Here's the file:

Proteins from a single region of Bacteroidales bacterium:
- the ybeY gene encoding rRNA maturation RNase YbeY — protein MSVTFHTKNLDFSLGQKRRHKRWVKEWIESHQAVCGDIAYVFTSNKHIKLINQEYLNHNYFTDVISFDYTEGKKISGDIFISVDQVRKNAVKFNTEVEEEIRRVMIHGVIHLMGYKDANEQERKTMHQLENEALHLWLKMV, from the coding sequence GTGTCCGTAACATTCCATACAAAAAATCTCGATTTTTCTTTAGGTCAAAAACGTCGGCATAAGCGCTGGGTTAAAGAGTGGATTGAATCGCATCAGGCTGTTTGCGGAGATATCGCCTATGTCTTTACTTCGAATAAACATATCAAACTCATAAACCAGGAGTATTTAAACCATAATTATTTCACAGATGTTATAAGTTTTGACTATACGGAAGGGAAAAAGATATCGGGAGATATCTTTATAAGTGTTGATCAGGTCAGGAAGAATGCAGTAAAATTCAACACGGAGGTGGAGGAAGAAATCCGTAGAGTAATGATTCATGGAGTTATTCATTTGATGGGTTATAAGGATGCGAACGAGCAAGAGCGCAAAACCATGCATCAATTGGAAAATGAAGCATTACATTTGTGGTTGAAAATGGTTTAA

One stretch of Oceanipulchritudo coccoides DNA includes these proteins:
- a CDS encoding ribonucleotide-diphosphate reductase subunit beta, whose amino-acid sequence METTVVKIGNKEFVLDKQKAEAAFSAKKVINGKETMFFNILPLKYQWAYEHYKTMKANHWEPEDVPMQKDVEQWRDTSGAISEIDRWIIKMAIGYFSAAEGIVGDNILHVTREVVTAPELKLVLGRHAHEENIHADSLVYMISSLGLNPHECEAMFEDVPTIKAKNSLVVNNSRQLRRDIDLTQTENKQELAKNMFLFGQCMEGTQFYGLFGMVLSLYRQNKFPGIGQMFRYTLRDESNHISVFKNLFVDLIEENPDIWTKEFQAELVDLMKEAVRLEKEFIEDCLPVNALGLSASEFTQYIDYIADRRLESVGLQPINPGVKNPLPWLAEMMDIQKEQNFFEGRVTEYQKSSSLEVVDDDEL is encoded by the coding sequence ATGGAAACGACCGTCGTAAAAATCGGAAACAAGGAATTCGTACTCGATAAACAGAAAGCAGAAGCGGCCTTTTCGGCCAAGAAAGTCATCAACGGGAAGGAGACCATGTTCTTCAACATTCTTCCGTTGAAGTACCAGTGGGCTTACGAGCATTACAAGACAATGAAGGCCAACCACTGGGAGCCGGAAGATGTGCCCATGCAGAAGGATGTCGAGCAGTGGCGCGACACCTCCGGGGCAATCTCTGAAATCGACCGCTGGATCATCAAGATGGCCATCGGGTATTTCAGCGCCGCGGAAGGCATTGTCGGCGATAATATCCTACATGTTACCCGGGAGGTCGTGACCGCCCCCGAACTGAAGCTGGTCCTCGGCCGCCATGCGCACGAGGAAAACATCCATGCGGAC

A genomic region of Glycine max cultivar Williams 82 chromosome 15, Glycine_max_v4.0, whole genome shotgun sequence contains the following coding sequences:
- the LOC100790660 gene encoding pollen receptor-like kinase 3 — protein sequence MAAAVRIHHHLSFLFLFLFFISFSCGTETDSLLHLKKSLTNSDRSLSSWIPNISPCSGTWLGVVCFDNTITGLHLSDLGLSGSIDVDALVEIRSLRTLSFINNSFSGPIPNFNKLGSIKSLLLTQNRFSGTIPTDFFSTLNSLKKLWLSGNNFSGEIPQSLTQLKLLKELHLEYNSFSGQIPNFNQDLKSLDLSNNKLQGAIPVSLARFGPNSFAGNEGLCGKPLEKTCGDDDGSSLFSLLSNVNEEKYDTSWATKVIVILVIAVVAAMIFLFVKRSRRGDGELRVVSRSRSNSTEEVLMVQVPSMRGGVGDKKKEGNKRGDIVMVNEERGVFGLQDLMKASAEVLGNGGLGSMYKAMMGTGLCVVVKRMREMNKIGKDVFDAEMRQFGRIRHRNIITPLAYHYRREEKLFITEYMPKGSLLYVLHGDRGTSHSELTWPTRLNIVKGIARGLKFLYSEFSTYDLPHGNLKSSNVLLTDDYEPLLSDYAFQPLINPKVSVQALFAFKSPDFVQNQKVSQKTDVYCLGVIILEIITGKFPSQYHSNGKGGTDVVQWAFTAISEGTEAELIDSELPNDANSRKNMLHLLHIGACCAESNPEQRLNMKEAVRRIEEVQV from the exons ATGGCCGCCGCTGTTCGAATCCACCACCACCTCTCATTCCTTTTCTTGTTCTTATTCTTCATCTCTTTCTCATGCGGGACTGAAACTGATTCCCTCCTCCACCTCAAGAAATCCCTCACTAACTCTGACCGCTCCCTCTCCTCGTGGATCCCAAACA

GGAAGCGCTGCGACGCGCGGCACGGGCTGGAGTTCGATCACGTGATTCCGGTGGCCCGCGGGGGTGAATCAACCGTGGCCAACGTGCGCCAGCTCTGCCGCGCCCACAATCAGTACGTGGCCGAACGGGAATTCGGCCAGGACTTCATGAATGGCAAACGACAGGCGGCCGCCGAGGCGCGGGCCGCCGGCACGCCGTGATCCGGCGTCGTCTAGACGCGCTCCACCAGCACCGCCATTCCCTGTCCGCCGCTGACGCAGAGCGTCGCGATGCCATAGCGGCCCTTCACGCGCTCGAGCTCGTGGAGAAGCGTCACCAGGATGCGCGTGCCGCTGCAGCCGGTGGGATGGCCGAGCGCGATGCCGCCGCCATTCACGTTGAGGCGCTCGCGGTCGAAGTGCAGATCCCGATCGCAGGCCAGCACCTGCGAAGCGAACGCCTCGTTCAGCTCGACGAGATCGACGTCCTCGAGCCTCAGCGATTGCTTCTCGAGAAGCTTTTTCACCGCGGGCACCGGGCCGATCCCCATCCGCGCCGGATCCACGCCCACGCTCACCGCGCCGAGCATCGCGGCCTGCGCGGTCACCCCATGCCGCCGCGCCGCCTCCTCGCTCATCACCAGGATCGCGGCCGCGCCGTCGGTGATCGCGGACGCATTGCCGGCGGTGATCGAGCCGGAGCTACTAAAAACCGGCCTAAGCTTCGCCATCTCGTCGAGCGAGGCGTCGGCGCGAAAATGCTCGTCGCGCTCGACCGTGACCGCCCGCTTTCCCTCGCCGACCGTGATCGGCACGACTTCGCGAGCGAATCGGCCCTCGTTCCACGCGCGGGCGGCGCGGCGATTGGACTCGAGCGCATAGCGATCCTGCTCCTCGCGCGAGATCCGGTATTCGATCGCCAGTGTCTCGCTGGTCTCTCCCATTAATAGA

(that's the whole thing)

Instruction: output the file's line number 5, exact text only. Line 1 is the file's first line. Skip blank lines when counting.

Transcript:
A genomic region of Glycine max cultivar Williams 82 chromosome 15, Glycine_max_v4.0, whole genome shotgun sequence contains the following coding sequences: